Kennedy appointee Byron White signaled high court's turn to the right
The Associated Press
A football star as a young man, Justice White served 31 years on the court before retiring in 1993. In the court's history, only eight justices served longer.
Justice White died yesterday in Denver, of pneumonia, the court announced. He was the last living former justice.
Justice White's story evokes a movie script, a narrative of a uniquely American 20th-century life.
He grew up in a tiny Colorado town, graduated first in his class and was an All-American football player at the University of Colorado, then went to England as a Rhodes scholar. He received high honors at Yale law school, served in World War II and was known to a generation of sports fans as "Whizzer" White, once the best-paid player in the National Football League. Justice White bristled at the nickname.
Chief Justice William Rehnquist recalled Justice White as a fine colleague and friend.
"He came as close as anyone I have known to meriting Matthew Arnold's description of Sophocles: 'He saw life steadily and saw it whole,' " Rehnquist said yesterday.
Justice Antonin Scalia described Justice White's bone-crushing handshake as a metaphor for a forceful personality.
"If there is one adjective that never could, never would, be applied to Byron White, it is wishy-washy," Scalia said. "You always knew where he stood, that he was not likely to be moved, and hoped that he was lining up on your side of scrimmage."
President Bush recalled Justice White as "a distinguished jurist who served his country with honor and dedication."
In making Byron Raymond White his first Supreme Court pick in 1962, Kennedy said Justice White had "excelled in everything he had attempted."
Justice White soon marked his independence from Kennedy's brand of liberalism, supporting civil-rights laws but dissenting as the court moved to expand other rights and protections that Justice White sometimes found troubling.
He voted to give federal courts broad powers to order racial desegregation of the nation's public schools, but he later opposed broad use of affirmative action to remedy past discrimination in employment.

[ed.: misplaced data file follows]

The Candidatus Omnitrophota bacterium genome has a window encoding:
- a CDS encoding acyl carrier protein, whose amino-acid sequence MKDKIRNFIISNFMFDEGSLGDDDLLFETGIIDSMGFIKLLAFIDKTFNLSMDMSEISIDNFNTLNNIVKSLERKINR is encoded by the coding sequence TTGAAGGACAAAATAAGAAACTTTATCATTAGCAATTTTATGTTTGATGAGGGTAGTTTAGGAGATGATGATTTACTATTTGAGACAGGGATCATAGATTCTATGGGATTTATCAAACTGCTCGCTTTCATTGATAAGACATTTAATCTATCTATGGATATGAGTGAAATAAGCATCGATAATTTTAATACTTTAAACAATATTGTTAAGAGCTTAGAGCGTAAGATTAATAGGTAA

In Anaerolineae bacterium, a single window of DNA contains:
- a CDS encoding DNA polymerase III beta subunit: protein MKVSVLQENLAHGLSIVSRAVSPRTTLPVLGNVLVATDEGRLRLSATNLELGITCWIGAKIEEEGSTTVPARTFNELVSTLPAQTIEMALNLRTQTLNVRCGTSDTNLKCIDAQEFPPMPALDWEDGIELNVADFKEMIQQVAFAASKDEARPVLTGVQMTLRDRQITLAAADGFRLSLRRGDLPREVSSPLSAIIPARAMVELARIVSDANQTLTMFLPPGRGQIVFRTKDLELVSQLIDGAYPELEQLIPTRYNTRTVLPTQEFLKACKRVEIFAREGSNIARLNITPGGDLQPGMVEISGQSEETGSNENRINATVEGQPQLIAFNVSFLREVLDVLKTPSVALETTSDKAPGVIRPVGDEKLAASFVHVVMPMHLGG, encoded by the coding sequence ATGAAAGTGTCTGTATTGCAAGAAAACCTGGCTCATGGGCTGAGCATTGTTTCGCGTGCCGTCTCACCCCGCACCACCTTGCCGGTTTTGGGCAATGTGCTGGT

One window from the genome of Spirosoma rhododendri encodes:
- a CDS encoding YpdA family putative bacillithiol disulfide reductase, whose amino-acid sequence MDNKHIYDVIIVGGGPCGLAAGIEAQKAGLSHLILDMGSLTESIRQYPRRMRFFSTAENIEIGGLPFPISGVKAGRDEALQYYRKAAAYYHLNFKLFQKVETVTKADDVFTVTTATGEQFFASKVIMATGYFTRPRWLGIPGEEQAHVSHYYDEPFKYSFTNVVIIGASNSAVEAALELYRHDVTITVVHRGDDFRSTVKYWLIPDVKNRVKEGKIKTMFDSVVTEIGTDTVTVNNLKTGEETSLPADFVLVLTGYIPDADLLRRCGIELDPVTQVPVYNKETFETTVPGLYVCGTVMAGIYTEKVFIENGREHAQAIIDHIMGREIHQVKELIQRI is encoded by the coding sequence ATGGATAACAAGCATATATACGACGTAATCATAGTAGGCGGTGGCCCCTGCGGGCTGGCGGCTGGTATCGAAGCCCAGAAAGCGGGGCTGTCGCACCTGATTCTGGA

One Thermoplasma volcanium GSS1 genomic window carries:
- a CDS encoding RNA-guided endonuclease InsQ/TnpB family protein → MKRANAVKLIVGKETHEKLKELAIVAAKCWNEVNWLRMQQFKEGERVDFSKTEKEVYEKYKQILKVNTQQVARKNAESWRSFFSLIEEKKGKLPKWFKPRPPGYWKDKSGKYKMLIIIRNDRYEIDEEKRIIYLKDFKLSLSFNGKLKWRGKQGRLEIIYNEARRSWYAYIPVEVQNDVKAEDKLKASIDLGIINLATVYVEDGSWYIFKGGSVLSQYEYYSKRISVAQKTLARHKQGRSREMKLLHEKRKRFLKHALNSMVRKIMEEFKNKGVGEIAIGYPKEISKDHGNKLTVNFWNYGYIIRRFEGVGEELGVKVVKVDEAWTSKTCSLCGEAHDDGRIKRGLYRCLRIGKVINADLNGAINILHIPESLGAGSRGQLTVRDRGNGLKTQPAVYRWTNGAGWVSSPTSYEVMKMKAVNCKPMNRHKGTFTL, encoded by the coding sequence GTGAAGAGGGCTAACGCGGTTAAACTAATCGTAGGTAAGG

He dissented from the court's 1966 Miranda vs. Arizona ruling that requires police to recite constitutional rights to those they arrest and again in the landmark 1973 Roe vs. Wade ruling that legalized abortion nationwide.
Although his own views changed little, change around him on the court made Justice White a consistent, if independent, member of an increasingly conservative majority. A law-and-order hard-liner, Justice White often spoke for the court in decisions enhancing police authority.
He generally opposed expansive freedom-of-expression rights and favored greater governmental accommodation of religion in ways more liberal justices considered violations of the constitutionally required separation of church and state.
He wrote for the court when it struck down capital punishment for rapists, declared nude dancing a constitutionally protected form of expression, exempted child pornography from free-speech protections and stripped presidential Cabinet members of the absolute immunity from civil lawsuits they once enjoyed.
On the bench, the gravelly voiced Justice White was a tough interrogator who could leave lawyers stammering.
Off the bench, he had a brusque manner that many found off-putting. Former law clerks and others who knew him, however, recall a warmer presence in private and a talent for whimsy that included riding a unicycle indoors.
"He didn't go out to charm people. He just acted natural, and most everybody loved that," said Bob Harry, 83, a retired lawyer in Denver and a longtime friend.